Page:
Southwest Airlines Caught Using Unapproved Parts in Nearly 9% of Fleet

August 27, 2009

(ChattahBox)—An investigator for the Federal Aviation Administration discovered unapproved parts used in Southwest’s Boeing 737 aircraft last Friday, which led to a grounding of 46 of its planes, representing nearly 9 percent of the airline’s fleet. After an investigation by FAA engineers, it was determined that the unapproved part didn’t pose a safety hazard and the planes were allowed to fly on a temporary basis, until the airline could replace the parts.

Since the 1990s, federal regulations have prohibited knowingly operating a plane with unapproved parts, because untested parts could present potential safety hazards. FAA spokesman Lynn Lunsford said, “The parts have to come off the planes, it’s just a matter of how quickly that has to be done.” “Unapproved parts don’t belong on airplanes,” added Lunsford.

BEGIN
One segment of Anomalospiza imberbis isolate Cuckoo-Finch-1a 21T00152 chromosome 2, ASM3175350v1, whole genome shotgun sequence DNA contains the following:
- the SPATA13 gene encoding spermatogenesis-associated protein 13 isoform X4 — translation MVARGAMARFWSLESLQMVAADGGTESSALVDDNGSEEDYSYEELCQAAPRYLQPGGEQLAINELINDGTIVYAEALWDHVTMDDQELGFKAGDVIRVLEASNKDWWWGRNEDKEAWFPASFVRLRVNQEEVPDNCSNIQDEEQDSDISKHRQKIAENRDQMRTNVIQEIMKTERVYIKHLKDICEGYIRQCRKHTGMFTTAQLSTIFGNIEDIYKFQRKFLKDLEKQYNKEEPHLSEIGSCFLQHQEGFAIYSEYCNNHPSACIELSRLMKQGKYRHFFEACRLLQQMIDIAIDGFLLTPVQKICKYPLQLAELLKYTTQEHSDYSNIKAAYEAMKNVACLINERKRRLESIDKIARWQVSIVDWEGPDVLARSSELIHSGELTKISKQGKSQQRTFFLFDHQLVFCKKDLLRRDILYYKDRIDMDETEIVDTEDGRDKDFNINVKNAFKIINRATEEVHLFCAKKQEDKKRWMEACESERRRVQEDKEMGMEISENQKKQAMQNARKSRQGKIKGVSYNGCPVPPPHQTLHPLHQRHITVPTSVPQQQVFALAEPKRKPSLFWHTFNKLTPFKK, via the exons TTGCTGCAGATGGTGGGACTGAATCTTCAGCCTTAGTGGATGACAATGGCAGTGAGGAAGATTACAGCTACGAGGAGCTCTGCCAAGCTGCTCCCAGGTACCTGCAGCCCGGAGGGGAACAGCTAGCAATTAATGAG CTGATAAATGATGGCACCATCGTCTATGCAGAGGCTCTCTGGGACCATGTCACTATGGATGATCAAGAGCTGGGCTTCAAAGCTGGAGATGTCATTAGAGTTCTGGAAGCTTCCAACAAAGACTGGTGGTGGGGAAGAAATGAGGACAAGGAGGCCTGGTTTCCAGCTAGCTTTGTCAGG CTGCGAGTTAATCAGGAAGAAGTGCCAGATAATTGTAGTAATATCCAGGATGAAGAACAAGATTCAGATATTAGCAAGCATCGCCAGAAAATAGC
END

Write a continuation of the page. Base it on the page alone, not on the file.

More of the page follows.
The unapproved parts called, exhaust gate assembly hinge fittings, which are used to deflect hot engine exhaust away from wing flaps, were discovered by the FAA in a maintenance facility. The maintenance company used hinge assemblies made by a subcontracting company that is not certified to make the parts.

The matter is still under investigation and it’s uncertain if Southwest would be subjected to any penalties for using unapproved parts.

Meanwhile, Southwest shares fell 8 cents to close at $8.60 Wednesday, amid the plane groundings and questions about unapproved parts on the airline’s planes.

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